Our customers count on us to provide safe, reliable water service. By continually upgrading our infrastructure, we plan to keep it that way. In fact, we invested $366 million in 2019 alone to improve our water and wastewater treatment and pipeline systems across Pennsylvania - proof of your water bill at work.
It’s no secret that much of the water infrastructure across the country is aging and in need of repair or replacement. Our engineering and operations teams work closely to identify problem areas and put plans into action to upgrade our systems and infrastructure. These projects benefit our customers through enhanced service reliability, water quality and fire protection. Improving system resiliency is also a major focus to help protect plants, underground systems, and other crucial infrastructure from extreme weather events, natural hazards and malevolent threats.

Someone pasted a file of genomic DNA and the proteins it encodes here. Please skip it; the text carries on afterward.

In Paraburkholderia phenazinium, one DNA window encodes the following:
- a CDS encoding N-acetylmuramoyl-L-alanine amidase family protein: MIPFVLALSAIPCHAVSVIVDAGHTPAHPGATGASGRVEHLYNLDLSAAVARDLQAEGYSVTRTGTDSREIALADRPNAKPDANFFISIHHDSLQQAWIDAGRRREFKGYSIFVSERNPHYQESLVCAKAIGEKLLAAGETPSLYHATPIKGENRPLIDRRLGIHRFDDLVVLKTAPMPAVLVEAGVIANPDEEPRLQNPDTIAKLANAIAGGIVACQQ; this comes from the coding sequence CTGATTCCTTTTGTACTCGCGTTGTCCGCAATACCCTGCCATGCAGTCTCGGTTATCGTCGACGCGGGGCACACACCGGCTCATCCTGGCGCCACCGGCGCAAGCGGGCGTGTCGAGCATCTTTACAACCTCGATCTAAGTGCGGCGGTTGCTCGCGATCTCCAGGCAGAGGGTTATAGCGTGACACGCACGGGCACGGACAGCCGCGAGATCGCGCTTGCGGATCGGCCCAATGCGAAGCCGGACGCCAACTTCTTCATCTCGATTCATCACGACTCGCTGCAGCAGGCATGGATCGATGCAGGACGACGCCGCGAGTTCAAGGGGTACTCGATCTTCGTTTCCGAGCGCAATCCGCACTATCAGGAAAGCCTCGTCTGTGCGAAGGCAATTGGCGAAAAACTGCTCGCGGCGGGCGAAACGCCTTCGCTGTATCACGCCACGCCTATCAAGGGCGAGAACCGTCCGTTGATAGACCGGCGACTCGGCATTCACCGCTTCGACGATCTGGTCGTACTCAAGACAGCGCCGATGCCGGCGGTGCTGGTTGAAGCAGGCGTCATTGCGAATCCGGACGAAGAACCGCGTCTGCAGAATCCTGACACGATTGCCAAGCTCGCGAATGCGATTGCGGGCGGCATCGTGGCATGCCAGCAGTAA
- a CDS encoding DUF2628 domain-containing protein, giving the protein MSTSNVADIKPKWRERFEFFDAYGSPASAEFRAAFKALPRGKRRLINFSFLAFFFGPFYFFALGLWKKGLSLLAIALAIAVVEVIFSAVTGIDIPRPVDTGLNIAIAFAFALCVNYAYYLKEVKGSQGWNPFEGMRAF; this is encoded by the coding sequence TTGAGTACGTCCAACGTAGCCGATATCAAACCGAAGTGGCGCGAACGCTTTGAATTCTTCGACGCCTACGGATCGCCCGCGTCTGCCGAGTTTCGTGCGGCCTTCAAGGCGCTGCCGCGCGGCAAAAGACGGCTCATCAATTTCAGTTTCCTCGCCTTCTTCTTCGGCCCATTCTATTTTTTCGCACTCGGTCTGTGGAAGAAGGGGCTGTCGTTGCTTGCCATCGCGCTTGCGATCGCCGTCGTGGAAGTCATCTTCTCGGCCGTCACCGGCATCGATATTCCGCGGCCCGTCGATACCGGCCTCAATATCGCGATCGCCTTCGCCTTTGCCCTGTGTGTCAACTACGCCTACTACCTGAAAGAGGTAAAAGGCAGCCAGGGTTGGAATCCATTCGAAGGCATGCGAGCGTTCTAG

Pennsylvania American Water typically invests $300-$350 million each year to continuously maintain and upgrade our water and wastewater systems. This includes improving treatment plants, storage tanks, wells, pumping stations, pipes, valves, fire hydrants and metering equipment to ensure that your water and wastewater service is reliable, efficient and meets all regulatory standards. We maintain more than 11,300 miles of water and sewer main across Pennsylvania.
Clink the link above to see where we are replacing aging water lines in 2020 throughout the communities we serve – proof of your water bill at work. (WE RECOMMEND USING GOOGLE CHROME TO VIEW MAP)
Prioritizing Water/Sewer Main Replacement Projects
With more than 11,300 miles of water and sewer main, you might wonder how we decide which lines to replace and when? Many factors contribute to the decisions on where to upgrade our systems, such as hydraulic capacity, water quality and regulatory requirements. Our Operations team reviews online maps created by Geographic Information System (GIS) experts to develop lists of proposed projects, which are then analyzed by our Engineering group. Our engineers consider other factors, such as type of pipe material, age, and history of breaks/leaks, to make informed decisions and prioritize when and where to replace aging infrastructure.